Who Cares About an ECB Rate Cut? Not the Euro
Talk of a rate cut usually sends a currency lower, so no wonder analysts are puzzled as the euro holds firm in the face of growing speculation that the European Central Bank will lower interest rates when it meets on Thursday.
The single currency hovered near $1.31 on Tuesday, up 2.7 percent from more than four-month lows hit in early April, brushing off latest signs of weakness in the euro zone economy that analysts say support the case for a rate cut this week.
"We have now seen evidence of weaker consumer, business and investor confidence and if the central bank does not act now, they risk allowing the sour mood to slow growth even further," Kathy Lien, managing director at BK Asset Management, said in a note. "Yet with a rate cut looming, many traders may be wondering why the euro refuses to fall. "
Data on Monday showed that confidence in the euro zone's economy fell for a second straight month in April and by more than expected, the latest sign of poor economic growth in the euro area.
According to Lien, one reason the euro may not be reacting to the rate-cut talk is that markets have already priced a quarter point reduction in rates and are holding out for more aggressive action from the central bank before they sell the single currency.
"The euro is trading like it wants more aggressive action from the ECB beyond a rate cut to break below $1.2950," she said. "In other words, investors already expect the ECB to ease, so if they [policymakers] do not follow up with a bolder commitment, euro/dollar … could end up still trading above $1.30."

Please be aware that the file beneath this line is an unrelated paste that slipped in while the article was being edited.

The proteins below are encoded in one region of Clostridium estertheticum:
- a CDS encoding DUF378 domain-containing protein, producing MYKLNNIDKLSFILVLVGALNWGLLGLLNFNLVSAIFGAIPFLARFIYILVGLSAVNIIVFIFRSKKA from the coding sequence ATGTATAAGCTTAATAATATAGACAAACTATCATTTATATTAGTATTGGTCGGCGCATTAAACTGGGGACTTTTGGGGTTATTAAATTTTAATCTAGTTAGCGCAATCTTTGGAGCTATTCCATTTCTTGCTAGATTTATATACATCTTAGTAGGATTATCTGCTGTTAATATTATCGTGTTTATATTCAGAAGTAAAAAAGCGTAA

(Read More: ECB Rate Cut Could Bring 'Disappointment')
The ECB's key interest rate is 0.75 percent and the scope for further monetary easing via rate cuts is limited. This means the central bank may have to consider mulling other stimulus measures such as buying bonds, analysts say.
"We're looking for a rate-cut this week, what is important is if there is any implementation of non-standard measures and this is what could impact the euro and trigger downward pressure," Mitul Kotecha, head of global currency strategy at Credit Agricole, told CNBC's "Capital Connection."
Ray Attrill, co-head of currency strategy at National Australia Bank, in Sydney, gave another reason for the euro's resilience: foreign demand for euro zone assets.
He pointed to a successful auction of Italian government bonds on Monday as a sign that foreign demand for peripheral euro zone bonds remains strong. The formation of a new Italian cabinet at the weekend meanwhile has ended two months of political deadlock and lifted sentiment in bond markets.
(Read More: Italy's New Government Passes First Market Test)
"Also generally, we have a global investor community that is still underweight euro zone assets, so I think there is a bit of a chase for capital gains in the euro peripheral area," Attrill said.
"This is probably bringing some capital inflow into the euro zone and that for the moment appears to be trumping the weakness in the numbers that is likely to force the ECB into some easing action," he said.
—By CNBC.Com's Dhara Ranasinghe; Follow her on Twitter @DharaCNBC